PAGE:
We decided it was selfish to continue to watch him suffer just because we didn’t want to let him go. Therefore, we made the painful decision to euthanize our beautiful “Apache.” “Raina” soon followed several months later with the same aging & incontinence issues. Both of them were 14 human years old, which is 98 years in dog years. We made this painful decision knowing we rescued both dogs & provided a good loving home for the rest of their lives until life became too painful for them.
KNOWING WHEN IT’S TIME
Talk to your veterinarian. He or she is the best-qualified person to help guide you through this difficult process. Don’t let your heart cloud your judgment in knowing when to euthanize your pet. In some cases, your veterinarian may be able to tell you definitively that it is time to euthanize your pet. Still, in other cases, you may ultimately need to make the decision based on your pet’s behavior and attitude. Here are some signs that may indicate your pet is suffering or no longer enjoying a good quality of life:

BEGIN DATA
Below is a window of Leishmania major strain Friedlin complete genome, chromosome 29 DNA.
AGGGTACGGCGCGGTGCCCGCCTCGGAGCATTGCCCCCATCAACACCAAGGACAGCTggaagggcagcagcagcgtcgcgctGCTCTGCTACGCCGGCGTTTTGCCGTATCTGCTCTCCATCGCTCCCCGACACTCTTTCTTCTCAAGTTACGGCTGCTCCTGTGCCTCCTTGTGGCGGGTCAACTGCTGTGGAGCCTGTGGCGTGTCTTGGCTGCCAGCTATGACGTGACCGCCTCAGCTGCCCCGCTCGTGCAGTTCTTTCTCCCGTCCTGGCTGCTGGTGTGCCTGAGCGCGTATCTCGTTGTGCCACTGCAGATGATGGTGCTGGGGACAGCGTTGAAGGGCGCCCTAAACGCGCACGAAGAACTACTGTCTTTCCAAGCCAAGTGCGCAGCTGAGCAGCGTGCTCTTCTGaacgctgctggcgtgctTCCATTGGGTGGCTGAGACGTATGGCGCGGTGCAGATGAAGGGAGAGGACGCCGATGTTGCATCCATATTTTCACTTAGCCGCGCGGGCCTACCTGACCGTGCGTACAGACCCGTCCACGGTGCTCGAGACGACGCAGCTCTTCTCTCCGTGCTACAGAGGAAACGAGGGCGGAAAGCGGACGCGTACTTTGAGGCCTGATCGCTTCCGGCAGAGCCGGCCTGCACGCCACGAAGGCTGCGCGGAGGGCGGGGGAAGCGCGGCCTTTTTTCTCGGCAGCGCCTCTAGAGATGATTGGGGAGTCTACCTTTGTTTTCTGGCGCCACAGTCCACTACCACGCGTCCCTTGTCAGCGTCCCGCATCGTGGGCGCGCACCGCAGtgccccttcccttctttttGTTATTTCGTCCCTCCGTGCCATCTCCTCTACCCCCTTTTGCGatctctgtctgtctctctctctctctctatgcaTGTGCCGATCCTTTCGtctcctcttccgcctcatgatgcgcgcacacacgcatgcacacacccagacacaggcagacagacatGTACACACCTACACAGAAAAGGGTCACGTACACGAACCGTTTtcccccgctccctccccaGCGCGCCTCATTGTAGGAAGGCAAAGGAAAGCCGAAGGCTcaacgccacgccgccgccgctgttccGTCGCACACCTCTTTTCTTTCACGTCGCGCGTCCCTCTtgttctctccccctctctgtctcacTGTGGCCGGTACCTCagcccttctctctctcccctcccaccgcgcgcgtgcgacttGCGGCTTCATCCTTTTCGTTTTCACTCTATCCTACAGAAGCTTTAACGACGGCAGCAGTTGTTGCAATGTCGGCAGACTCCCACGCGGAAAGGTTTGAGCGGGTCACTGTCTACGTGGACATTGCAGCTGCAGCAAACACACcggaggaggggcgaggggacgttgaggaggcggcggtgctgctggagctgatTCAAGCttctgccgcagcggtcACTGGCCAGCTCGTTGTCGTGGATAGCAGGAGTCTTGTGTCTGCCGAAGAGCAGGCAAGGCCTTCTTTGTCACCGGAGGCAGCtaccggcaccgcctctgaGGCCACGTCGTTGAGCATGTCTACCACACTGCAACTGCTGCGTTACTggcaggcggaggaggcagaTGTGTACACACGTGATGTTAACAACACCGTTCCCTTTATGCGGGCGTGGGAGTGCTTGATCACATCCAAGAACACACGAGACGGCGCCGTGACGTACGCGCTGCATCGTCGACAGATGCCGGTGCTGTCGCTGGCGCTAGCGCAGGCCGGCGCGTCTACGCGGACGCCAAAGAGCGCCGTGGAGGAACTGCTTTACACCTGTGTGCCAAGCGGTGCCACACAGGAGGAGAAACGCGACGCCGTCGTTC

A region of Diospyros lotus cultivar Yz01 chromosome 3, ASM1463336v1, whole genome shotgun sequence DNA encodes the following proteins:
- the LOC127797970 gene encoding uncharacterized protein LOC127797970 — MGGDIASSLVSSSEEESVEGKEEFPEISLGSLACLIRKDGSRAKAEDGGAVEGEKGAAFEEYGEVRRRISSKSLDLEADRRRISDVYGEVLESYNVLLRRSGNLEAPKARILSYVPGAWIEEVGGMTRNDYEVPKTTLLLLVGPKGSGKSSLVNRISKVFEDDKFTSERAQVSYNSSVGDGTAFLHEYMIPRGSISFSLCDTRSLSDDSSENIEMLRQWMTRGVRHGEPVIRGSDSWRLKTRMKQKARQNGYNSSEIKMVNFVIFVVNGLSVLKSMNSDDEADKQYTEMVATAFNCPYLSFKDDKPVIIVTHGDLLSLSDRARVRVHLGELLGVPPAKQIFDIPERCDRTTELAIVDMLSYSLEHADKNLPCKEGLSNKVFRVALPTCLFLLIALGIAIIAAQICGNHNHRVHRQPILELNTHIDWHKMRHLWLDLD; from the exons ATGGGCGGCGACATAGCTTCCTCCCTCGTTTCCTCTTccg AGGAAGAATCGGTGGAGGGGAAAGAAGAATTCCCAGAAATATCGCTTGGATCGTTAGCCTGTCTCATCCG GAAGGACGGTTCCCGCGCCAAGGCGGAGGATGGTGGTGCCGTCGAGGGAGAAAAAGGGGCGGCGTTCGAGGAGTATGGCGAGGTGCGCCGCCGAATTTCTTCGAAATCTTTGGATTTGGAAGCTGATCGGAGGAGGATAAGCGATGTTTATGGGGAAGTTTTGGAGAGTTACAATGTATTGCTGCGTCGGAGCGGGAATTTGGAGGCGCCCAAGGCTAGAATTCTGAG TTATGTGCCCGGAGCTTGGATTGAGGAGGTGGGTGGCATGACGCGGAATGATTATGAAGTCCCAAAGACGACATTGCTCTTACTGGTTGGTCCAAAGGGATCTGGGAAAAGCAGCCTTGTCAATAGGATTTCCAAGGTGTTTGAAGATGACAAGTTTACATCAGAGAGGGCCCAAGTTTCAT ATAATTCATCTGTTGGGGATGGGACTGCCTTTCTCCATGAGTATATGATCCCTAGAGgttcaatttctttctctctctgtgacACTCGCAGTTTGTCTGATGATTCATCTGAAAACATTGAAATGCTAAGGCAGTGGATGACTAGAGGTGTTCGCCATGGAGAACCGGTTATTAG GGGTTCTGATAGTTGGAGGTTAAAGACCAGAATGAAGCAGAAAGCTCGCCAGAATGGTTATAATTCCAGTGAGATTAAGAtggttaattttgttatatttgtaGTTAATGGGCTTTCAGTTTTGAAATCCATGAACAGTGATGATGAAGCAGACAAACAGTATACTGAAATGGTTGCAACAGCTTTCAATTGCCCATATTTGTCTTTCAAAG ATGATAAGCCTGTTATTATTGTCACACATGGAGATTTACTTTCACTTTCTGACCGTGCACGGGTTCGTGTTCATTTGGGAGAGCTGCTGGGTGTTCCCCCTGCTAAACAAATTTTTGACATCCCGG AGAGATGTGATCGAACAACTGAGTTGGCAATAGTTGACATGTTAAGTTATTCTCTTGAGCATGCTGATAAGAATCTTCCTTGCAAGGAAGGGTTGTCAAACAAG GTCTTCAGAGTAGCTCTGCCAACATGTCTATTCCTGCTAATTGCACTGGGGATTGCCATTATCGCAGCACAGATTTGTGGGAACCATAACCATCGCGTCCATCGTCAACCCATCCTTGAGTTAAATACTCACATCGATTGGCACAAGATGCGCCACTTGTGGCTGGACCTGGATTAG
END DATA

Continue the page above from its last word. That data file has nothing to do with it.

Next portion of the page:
- He is experiencing chronic pain that cannot be controlled with medication. (your veterinarian can help you determine if your pet is in pain).
- Frequent vomiting or diarrhea that is causing dehydration and/or significant weight loss.
- Your pet has stopped eating or will only eat if you force-feed him.
- Incontinent to the degree that he frequently soils himself.
- Lost interest in all or most of his favorite activities, such as going for walks, playing with toys or other pets, eating treats, or soliciting attention and petting from family members.
- He cannot stand on his own or falls when trying to walk.